10. ^ "Curve Facts". Curve Magazine. 2019. Archived from the original on 11 July 2012. Retrieved 22 January 2019.
  11. ^ "About Us". Curve Magazine. Retrieved December 5, 2015.
  12. ^ Fonté, Bears Rebecca (2021-06-09). "A Conversation with Jen Rainin & Rivkah Beth Medow (AHEAD OF THE CURVE)". Hammer to Nail. Retrieved 2021-06-14.
  13. ^ "Meet Jen Rainin". Women Moving Millions. Retrieved 2021-06-14.
  14. ^ Sprayregen, Molly. "A New Documentary Tells The Story Of The Woman Behind The World's Bestselling Lesbian Magazine". Forbes. Retrieved 2021-06-14.
  15. ^ "Ahead of the Curve". frameline.org. Retrieved 2021-06-14.
  16. ^ "image+nation. festival film lgbtqueer Montreal". FilmFreeway. Retrieved 2021-06-14.
  17. ^ "PRISM 33: Film Awards". aGLIFF. Retrieved 2021-06-14.
  18. ^ "REELING: 38th Chicago LGBTQ+ Int'l Film Fest announces winners". | Reel Chicago - At the intersection of Chicago Advertising, Entertainment, Media and Production. 2020-10-13. Retrieved 2021-06-14.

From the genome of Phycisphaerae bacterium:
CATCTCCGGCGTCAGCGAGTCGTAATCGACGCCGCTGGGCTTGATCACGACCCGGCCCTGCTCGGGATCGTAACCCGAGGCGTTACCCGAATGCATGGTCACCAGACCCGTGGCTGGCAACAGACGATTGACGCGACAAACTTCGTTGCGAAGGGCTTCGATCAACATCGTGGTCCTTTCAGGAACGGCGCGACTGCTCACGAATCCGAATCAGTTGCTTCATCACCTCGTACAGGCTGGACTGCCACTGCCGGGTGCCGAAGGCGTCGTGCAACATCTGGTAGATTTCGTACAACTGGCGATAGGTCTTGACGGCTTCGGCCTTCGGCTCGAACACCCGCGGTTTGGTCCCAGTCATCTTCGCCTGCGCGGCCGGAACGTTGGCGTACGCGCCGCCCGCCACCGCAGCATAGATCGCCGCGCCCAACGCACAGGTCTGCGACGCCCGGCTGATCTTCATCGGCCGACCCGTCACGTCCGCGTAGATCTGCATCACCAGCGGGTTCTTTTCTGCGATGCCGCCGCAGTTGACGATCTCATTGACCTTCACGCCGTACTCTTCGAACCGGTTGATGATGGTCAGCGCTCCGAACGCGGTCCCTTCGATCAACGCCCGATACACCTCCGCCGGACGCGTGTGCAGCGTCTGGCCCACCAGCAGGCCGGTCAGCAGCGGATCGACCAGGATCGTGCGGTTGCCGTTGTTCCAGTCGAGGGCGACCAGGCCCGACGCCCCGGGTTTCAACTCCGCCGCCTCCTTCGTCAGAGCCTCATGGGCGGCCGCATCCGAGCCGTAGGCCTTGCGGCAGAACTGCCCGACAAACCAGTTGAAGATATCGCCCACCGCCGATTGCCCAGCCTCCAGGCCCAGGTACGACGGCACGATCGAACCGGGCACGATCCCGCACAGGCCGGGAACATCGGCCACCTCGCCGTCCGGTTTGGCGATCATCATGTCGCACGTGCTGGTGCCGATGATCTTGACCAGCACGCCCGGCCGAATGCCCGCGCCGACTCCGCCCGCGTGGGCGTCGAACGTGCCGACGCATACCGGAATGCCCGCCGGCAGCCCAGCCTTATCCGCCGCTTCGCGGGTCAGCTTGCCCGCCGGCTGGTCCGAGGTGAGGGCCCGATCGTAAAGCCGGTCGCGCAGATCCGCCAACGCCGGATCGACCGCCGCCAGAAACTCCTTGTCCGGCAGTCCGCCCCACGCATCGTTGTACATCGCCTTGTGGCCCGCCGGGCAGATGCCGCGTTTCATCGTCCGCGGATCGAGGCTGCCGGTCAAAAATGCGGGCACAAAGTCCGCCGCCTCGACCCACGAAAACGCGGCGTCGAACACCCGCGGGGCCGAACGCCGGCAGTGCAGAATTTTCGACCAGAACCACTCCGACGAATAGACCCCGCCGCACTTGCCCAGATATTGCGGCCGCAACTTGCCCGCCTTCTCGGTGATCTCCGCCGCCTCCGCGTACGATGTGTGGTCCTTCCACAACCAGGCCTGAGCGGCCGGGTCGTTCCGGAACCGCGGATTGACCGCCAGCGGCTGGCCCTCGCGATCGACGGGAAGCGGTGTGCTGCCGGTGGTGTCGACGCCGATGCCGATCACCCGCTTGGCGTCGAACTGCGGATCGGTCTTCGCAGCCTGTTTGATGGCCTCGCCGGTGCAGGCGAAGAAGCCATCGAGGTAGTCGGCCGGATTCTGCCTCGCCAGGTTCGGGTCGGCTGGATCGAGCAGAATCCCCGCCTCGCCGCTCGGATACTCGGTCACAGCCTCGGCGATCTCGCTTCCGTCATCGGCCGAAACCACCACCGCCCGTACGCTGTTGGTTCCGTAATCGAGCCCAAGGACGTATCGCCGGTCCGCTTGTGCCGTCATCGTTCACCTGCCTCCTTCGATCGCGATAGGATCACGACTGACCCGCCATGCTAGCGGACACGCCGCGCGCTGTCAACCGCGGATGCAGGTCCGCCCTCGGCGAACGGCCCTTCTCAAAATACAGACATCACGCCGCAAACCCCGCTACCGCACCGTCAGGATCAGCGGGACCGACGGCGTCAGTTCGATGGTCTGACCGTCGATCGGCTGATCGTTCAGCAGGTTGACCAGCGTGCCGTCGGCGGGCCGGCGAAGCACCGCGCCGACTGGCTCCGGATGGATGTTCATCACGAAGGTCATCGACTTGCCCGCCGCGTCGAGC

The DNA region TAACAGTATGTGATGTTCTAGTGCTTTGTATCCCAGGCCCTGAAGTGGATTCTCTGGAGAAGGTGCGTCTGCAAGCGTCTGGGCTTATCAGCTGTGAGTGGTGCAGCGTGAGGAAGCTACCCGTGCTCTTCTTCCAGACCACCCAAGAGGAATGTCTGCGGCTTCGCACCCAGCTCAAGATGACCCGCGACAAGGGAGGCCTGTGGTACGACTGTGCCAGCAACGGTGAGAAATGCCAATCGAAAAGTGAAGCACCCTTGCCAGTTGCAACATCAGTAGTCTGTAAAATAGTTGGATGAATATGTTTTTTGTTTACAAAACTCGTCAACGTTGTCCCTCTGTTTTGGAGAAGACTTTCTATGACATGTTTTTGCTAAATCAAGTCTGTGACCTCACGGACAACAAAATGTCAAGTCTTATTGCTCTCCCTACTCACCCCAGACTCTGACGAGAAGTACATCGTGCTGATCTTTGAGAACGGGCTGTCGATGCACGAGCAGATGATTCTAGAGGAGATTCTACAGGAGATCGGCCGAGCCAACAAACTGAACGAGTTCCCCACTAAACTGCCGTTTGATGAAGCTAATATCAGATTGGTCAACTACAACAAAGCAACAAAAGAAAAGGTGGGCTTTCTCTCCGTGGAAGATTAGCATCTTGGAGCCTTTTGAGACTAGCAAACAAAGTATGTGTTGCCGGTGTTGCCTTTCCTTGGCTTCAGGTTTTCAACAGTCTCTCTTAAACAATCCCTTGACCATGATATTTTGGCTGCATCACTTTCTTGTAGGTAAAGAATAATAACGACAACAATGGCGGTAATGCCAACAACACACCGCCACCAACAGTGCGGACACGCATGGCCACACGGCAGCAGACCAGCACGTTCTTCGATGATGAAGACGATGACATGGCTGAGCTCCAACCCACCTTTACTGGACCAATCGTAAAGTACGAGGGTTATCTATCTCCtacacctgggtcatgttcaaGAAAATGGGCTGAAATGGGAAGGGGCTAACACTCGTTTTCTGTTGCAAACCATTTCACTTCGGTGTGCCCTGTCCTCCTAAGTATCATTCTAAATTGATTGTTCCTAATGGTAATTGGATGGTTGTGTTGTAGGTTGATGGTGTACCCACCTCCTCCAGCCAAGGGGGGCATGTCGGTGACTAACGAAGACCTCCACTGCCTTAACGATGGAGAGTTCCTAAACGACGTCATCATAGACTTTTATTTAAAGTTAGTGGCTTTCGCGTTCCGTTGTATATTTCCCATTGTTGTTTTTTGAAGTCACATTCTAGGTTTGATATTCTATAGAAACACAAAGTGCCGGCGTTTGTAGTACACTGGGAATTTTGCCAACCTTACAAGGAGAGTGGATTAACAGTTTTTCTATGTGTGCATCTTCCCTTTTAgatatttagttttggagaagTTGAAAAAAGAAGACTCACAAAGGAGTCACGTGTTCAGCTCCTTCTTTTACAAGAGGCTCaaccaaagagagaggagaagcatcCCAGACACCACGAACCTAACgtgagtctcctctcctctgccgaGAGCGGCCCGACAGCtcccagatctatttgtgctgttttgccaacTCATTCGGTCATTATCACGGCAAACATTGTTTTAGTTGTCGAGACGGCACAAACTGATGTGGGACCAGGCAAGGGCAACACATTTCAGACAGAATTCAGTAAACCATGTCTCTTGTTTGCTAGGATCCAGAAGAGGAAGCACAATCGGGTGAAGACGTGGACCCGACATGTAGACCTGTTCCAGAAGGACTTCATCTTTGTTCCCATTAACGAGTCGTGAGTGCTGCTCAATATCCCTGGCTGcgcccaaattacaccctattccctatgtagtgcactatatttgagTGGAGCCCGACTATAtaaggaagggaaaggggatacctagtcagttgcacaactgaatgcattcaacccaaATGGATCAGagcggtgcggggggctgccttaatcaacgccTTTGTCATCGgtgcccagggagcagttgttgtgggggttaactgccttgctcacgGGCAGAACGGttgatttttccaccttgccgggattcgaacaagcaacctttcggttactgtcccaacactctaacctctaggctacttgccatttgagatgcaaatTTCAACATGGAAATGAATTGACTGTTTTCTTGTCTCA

19. ^ "Tampa Bay International Gay & Lesbian Film Festival Annual Award Winners". TIGLFF. Retrieved 2021-06-14.
  20. ^ "33rd Festival Awards – Out Film CT – Connecticut's LGBT Film Festival". Retrieved 2021-06-14.
  21. ^ "Review: 'Ahead of the Curve' celebrates lesbian triumph while trying to find new purpose in uncertain times". Los Angeles Times. 2021-06-01. Retrieved 2021-06-14.
  22. ^ "Sinéad O'Connor: I'm a Lesbian". E! Online. 2000-06-09. Retrieved 2021-06-14.
  23. ^ "Michelle Rodriguez hits back at Curve magazine". The Advocate. May 5, 2007.
  24. ^ "The Curve Foundation launches with a mission to empower LGBTQ women". Queer Forty. 2021-04-15. Retrieved 2021-06-14.
  25. ^ "Journey of lesbian magazine 'Curve' hits screens this Pride month". Reuters. 2021-06-04. Retrieved 2021-06-14.

Further reading

External links

This page was last edited on 21 June 2021, at 01:59